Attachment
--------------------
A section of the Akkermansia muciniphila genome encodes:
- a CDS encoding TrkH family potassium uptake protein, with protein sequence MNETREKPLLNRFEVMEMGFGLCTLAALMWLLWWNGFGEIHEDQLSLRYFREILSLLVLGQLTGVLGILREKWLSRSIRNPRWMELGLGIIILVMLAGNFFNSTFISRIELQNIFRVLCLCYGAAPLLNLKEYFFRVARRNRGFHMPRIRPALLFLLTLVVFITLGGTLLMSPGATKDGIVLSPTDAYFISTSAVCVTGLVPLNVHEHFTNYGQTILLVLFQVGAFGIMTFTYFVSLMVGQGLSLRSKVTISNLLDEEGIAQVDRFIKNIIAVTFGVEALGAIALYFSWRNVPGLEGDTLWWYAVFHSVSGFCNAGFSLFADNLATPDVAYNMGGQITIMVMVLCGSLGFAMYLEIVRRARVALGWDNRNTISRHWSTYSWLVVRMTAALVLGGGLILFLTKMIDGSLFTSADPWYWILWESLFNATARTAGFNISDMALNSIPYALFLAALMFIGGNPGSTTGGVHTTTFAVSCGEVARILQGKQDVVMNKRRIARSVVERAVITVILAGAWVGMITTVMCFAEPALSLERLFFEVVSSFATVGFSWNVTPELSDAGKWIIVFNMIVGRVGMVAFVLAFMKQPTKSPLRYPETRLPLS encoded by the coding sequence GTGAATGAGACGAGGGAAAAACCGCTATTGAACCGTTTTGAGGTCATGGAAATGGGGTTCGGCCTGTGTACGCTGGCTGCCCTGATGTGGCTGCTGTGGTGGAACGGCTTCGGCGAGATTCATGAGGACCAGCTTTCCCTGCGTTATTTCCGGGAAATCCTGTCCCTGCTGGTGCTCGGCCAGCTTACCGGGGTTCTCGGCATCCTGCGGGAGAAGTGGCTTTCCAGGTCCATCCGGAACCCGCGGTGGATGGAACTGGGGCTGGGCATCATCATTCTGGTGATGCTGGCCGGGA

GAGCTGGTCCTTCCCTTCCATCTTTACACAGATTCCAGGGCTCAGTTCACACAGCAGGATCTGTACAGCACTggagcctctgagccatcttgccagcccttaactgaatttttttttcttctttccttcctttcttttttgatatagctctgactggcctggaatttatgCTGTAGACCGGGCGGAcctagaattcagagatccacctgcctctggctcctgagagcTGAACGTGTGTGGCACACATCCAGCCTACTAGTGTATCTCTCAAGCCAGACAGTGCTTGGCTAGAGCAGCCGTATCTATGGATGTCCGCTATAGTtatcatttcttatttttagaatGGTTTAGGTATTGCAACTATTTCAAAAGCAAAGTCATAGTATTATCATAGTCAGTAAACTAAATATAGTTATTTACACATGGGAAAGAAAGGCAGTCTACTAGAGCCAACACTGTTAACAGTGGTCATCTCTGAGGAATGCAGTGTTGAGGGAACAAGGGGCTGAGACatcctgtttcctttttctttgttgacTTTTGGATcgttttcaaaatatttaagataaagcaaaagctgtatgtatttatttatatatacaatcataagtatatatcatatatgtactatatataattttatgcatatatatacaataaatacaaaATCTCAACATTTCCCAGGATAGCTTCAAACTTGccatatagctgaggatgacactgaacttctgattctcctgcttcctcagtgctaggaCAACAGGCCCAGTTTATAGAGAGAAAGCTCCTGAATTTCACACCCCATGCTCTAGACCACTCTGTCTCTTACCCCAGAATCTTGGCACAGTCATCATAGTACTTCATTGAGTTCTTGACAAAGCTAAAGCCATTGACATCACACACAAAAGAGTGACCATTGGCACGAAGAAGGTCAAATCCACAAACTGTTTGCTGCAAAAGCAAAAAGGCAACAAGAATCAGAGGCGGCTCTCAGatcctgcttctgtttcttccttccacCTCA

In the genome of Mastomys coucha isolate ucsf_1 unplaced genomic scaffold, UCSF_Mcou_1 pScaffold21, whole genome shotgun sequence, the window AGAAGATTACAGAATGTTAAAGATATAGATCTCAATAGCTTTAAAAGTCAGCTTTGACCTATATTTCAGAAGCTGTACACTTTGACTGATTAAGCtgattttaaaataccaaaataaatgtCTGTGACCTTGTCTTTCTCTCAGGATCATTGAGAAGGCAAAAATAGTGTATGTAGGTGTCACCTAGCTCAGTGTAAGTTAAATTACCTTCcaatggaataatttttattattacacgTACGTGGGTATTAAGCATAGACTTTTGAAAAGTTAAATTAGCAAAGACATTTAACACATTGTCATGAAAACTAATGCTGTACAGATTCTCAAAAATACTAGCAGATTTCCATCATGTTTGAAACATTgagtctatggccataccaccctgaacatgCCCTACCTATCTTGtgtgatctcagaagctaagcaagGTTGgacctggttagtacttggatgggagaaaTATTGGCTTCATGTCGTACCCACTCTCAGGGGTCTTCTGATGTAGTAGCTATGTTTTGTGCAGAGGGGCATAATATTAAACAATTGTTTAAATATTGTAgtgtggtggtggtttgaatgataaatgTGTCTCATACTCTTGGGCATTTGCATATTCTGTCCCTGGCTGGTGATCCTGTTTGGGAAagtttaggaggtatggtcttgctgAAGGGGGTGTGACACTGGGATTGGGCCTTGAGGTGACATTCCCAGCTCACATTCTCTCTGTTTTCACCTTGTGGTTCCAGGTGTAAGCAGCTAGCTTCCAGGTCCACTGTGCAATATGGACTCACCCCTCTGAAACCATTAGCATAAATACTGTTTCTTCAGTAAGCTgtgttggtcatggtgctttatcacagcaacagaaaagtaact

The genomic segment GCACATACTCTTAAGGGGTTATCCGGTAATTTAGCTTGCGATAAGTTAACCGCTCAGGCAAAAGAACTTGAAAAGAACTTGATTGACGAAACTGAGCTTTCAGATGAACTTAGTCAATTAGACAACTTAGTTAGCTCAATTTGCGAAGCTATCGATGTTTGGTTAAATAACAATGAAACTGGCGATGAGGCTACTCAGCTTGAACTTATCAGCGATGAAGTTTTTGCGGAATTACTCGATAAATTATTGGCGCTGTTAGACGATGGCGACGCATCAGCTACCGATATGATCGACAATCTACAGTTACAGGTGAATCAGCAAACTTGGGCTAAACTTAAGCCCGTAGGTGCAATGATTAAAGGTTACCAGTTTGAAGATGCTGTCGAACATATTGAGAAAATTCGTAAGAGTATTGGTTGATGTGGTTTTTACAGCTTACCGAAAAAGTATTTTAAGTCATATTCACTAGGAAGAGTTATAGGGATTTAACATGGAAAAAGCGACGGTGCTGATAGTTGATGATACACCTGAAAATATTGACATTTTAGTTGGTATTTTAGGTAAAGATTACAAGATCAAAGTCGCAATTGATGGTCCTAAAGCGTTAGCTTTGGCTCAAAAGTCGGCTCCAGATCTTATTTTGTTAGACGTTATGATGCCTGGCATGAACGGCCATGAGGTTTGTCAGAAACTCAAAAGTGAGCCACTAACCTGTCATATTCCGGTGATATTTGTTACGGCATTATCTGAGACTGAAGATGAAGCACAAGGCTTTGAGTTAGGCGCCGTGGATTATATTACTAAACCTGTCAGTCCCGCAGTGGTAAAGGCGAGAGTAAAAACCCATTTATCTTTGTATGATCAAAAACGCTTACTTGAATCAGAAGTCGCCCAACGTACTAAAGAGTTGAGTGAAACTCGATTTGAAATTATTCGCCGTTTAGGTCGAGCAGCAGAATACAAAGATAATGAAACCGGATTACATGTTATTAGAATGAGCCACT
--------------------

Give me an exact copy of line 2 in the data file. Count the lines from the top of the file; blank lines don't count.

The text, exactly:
- a CDS encoding TrkH family potassium uptake protein, with protein sequence MNETREKPLLNRFEVMEMGFGLCTLAALMWLLWWNGFGEIHEDQLSLRYFREILSLLVLGQLTGVLGILREKWLSRSIRNPRWMELGLGIIILVMLAGNFFNSTFISRIELQNIFRVLCLCYGAAPLLNLKEYFFRVARRNRGFHMPRIRPALLFLLTLVVFITLGGTLLMSPGATKDGIVLSPTDAYFISTSAVCVTGLVPLNVHEHFTNYGQTILLVLFQVGAFGIMTFTYFVSLMVGQGLSLRSKVTISNLLDEEGIAQVDRFIKNIIAVTFGVEALGAIALYFSWRNVPGLEGDTLWWYAVFHSVSGFCNAGFSLFADNLATPDVAYNMGGQITIMVMVLCGSLGFAMYLEIVRRARVALGWDNRNTISRHWSTYSWLVVRMTAALVLGGGLILFLTKMIDGSLFTSADPWYWILWESLFNATARTAGFNISDMALNSIPYALFLAALMFIGGNPGSTTGGVHTTTFAVSCGEVARILQGKQDVVMNKRRIARSVVERAVITVILAGAWVGMITTVMCFAEPALSLERLFFEVVSSFATVGFSWNVTPELSDAGKWIIVFNMIVGRVGMVAFVLAFMKQPTKSPLRYPETRLPLS encoded by the coding sequence GTGAATGAGACGAGGGAAAAACCGCTATTGAACCGTTTTGAGGTCATGGAAATGGGGTTCGGCCTGTGTACGCTGGCTGCCCTGATGTGGCTGCTGTGGTGGAACGGCTTCGGCGAGATTCATGAGGACCAGCTTTCCCTGCGTTATTTCCGGGAAATCCTGTCCCTGCTGGTGCTCGGCCAGCTTACCGGGGTTCTCGGCATCCTGCGGGAGAAGTGGCTTTCCAGGTCCATCCGGAACCCGCGGTGGATGGAACTGGGGCTGGGCATCATCATTCTGGTGATGCTGGCCGGGA